You might also consider using a mortgage broker, a middleman who keeps tabs on rates from a multitude of lenders. The mortgage broker isn't paid directly by you but gets paid by the bank. However, the fee -- usually 1.5 percent to 2 percent of the loan amount -- gets transferred to you in the closing costs. Most search engines have extensive listings of mortgage brokers. There's also a trade group, the National Association of Mortgage Brokers.

There are several different loan types, each suitable for different homebuyers. First determine whether you want a fixed-rate or an adjustable rate mortgage. With a fixed rate, you lock in a monthly payment amount that will remain constant throughout the life of the loan, even if interest rates rise. If interest rates fall, you can either continue paying your higher preset rate, or you could refinance your loan, though that would mean paying additional closing costs.

An adjustable rate mortgage (ARM), on the other hand, has an interest rate that rises or falls in step with a financial index, such as the one-year or three-year Treasury rate. Banks typically offer an initial "teaser" rate on ARMs that is 2 percent lower than that for fixed-rate loans. For this reason, you might choose an ARM if you plan to sell your home within four or five years. During that short period of time, you will almost certainly pay less than you would with a fixed-rate mortgage. Alternatively, you can look into a hybrid loan, which offers a fixed rate initially -- usually for the first five to ten years -- and then converts to an adjustable rate for the rest of the term.

You may also want to pay points to lower the interest rate on your loan. Basically, points -- or the "loan discount cost," as they're more formally known -- represent a portion of the interest that you pay up front in exchange for a lower rate thereafter. One point equals one percent of the loan amount, and most loans carry a charge of one to three points.

The longer you plan to stay in your home, the more you should consider paying points. For instance, a lender may offer an eight percent loan at no points, or a 7.6 percent loan with two points. If you have a 30-year, fixed-rate mortgage of $100,000, your monthly payment for a no-point loan would be $734; on the two-point loan, it would be $706. That's a small difference, just $28 a month. But if you pay the points, you'll recoup the $2,000 you spent in a little under six years of payments. And over the life of the loan, you'll save $10,000. So in this case, if you planned to stay put for six years or more, it would make sense to go with the points.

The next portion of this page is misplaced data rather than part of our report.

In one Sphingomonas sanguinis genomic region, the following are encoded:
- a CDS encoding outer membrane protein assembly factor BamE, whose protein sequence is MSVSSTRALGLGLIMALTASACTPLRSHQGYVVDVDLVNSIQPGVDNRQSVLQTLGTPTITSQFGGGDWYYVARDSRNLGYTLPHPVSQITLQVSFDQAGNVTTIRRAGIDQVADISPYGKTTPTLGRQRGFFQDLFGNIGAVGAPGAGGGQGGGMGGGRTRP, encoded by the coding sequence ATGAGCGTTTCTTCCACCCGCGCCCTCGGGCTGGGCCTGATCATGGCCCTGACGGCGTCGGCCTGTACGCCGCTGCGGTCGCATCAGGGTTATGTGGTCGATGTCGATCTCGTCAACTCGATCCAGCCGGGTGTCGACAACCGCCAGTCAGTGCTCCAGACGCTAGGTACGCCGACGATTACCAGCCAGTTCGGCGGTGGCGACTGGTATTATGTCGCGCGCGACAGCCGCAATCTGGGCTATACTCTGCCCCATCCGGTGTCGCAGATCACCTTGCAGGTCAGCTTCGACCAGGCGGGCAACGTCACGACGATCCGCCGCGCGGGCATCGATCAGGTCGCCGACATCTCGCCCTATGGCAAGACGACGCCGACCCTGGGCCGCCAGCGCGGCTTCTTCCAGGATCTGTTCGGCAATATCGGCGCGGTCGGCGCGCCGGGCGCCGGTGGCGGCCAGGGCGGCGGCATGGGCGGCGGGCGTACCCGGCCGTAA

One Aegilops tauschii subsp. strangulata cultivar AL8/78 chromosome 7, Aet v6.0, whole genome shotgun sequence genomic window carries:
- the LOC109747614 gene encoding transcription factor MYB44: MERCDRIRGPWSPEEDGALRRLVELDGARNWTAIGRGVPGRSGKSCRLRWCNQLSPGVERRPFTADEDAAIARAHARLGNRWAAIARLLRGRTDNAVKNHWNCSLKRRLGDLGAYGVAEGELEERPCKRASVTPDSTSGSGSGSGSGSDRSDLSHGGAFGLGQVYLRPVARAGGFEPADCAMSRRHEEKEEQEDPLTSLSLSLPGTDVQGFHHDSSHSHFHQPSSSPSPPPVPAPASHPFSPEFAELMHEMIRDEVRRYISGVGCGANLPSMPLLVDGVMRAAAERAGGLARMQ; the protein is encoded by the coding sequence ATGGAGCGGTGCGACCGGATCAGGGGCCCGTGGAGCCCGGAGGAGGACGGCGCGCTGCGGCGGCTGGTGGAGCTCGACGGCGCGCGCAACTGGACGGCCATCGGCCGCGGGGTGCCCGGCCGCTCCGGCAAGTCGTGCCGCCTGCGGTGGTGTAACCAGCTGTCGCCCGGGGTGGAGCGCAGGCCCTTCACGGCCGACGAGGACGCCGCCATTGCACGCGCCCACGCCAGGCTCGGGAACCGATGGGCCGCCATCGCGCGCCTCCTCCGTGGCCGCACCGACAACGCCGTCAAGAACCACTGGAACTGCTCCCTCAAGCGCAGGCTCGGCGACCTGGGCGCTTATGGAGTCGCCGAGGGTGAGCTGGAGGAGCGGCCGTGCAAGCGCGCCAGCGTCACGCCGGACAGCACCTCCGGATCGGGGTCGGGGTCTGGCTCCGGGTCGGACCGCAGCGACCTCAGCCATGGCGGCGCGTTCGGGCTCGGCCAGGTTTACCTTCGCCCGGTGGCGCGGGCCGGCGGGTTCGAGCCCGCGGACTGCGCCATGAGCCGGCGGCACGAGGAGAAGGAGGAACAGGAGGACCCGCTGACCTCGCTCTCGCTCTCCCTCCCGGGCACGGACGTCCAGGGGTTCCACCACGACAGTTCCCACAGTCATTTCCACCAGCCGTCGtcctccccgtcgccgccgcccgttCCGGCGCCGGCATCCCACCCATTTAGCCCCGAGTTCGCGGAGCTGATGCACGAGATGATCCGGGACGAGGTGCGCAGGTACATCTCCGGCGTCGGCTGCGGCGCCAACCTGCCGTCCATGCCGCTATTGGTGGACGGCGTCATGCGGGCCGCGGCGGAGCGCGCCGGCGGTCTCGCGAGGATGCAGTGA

Once you choose a lender, try to get yourself "pre-qualified," which merely means that the lender has determined the maximum home price for which he will approve a loan. If the housing market in your area is very competitive, with homes selling just days after they go on the market, then you might also consider getting "pre-approved." That means the lender agrees to provide a mortgage even before you have selected a house. Not only will this help you to move quickly to close on a home once you find one, it can also give you an edge if others are competing to buy the same property. Pre-approval can cost $150 or more.

The last person you need on your team is a lawyer. He or she will review the purchase contract, and an attorney may be an excellent middleman in negotiating finer points, like who must pay to fix the leaky faucet before the deal is set in stone.

Use recommendations from friends or colleagues, or even from your real estate agent, to help you find one who knows local real estate customs. You can expect to pay an hourly fee of anywhere from $70 to $250. Depending on local rates and the complexity of the sale, the total fee could run anywhere from $500 to $2,500.

Next: The hunt


© 2003 Cable News Network LP, LLLP.